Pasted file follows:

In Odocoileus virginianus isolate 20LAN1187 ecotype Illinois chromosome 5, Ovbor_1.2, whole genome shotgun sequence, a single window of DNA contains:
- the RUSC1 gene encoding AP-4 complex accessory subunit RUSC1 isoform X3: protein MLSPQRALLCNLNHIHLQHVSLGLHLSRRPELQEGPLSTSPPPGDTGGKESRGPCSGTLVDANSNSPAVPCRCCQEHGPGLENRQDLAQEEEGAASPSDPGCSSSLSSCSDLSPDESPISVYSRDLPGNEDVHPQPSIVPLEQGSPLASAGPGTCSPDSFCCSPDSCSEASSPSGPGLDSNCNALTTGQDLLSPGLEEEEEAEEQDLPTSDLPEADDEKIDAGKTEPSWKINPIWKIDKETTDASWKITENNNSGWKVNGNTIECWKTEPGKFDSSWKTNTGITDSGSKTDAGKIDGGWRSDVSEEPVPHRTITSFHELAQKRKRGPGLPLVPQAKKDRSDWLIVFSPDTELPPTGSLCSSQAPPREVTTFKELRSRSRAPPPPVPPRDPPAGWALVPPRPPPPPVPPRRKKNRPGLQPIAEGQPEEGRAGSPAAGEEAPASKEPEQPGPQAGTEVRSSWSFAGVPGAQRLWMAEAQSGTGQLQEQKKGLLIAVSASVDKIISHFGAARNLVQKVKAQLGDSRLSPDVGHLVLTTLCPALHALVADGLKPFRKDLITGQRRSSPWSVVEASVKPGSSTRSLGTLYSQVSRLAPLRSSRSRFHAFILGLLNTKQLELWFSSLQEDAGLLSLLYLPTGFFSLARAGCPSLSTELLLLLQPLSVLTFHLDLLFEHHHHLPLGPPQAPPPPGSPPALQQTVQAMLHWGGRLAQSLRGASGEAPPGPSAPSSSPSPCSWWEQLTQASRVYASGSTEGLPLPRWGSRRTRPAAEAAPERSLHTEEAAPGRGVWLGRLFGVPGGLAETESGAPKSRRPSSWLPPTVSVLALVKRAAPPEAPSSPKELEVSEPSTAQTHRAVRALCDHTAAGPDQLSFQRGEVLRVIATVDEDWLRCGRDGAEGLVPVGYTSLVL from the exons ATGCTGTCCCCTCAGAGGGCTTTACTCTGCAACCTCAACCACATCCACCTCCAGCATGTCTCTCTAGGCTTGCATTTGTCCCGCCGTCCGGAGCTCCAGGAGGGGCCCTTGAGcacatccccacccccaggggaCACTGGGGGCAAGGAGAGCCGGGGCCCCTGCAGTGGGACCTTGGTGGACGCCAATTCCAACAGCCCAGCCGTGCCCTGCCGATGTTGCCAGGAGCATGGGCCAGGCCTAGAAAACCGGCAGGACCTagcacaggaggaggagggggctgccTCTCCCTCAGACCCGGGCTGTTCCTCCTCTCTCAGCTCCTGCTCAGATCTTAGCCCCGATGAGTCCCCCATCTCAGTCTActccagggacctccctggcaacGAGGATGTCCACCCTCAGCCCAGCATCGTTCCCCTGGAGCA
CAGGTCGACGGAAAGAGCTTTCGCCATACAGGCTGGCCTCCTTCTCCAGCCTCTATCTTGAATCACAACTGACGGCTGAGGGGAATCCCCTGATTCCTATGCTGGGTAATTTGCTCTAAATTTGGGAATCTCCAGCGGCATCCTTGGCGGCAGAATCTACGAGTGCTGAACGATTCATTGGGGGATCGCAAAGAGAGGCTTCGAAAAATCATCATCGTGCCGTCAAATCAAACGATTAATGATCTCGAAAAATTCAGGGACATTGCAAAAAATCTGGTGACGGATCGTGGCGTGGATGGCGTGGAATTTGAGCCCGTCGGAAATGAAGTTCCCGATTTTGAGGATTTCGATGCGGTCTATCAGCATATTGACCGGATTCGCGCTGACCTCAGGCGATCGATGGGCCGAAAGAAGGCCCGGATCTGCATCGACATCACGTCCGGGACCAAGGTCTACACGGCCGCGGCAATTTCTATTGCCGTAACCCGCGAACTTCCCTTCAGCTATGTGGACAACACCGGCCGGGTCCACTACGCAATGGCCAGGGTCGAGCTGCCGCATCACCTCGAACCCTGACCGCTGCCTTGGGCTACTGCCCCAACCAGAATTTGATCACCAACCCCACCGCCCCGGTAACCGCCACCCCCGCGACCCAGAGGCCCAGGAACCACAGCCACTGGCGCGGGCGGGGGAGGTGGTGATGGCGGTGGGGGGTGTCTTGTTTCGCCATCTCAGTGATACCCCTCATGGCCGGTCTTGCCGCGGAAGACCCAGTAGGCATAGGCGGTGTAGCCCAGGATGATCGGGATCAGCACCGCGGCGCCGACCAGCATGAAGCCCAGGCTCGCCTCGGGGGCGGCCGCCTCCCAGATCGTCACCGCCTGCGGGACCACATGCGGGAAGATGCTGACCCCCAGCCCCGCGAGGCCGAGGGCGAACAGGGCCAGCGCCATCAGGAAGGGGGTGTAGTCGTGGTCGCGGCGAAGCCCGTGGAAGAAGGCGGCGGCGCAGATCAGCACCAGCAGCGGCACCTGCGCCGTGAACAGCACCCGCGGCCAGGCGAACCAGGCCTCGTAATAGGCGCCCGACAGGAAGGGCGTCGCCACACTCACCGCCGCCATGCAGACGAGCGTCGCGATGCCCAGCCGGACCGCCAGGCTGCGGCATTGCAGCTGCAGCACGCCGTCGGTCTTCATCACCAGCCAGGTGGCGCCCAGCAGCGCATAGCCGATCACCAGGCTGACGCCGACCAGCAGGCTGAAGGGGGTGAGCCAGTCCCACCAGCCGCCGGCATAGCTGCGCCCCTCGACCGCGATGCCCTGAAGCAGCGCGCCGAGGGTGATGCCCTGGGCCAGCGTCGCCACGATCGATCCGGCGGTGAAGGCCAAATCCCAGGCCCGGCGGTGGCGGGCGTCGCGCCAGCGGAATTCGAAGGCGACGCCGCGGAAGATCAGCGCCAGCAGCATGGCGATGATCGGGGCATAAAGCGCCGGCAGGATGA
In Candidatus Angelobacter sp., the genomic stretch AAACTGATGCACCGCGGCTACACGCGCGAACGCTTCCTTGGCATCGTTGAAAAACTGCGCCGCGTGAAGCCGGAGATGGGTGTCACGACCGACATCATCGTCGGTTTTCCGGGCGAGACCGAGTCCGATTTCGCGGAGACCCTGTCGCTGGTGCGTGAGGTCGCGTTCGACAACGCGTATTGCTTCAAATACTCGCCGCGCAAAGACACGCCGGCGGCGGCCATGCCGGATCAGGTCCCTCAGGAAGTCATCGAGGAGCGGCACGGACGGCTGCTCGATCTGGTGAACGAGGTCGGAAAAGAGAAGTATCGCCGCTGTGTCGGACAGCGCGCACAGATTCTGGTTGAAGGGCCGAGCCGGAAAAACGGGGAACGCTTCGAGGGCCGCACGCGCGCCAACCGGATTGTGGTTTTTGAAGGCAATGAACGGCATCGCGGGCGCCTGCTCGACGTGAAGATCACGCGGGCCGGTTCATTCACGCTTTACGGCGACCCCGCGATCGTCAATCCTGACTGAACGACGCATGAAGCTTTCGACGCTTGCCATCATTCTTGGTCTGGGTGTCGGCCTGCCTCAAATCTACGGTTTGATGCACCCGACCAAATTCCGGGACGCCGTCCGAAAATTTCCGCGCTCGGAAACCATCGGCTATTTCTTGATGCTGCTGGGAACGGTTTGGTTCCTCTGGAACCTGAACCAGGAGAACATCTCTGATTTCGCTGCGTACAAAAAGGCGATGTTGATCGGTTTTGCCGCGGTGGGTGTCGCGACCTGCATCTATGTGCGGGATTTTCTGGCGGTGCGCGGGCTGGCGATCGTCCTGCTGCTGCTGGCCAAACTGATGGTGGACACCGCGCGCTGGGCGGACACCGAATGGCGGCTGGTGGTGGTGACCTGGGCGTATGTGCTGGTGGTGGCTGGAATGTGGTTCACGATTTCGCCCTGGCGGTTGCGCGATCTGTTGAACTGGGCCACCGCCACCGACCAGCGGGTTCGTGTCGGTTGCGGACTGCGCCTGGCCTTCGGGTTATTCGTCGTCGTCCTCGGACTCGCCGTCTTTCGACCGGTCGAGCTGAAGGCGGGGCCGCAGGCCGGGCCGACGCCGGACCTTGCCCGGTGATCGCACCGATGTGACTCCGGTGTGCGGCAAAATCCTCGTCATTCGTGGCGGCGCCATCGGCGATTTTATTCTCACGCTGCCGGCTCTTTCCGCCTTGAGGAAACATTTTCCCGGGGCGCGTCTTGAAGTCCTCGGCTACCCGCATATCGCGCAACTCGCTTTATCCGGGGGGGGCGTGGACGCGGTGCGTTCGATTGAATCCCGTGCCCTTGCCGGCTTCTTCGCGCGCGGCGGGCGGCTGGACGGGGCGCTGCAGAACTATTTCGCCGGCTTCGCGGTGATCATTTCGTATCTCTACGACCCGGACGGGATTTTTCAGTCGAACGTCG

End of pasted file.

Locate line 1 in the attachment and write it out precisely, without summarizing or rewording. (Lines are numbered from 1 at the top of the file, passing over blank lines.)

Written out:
In Odocoileus virginianus isolate 20LAN1187 ecotype Illinois chromosome 5, Ovbor_1.2, whole genome shotgun sequence, a single window of DNA contains: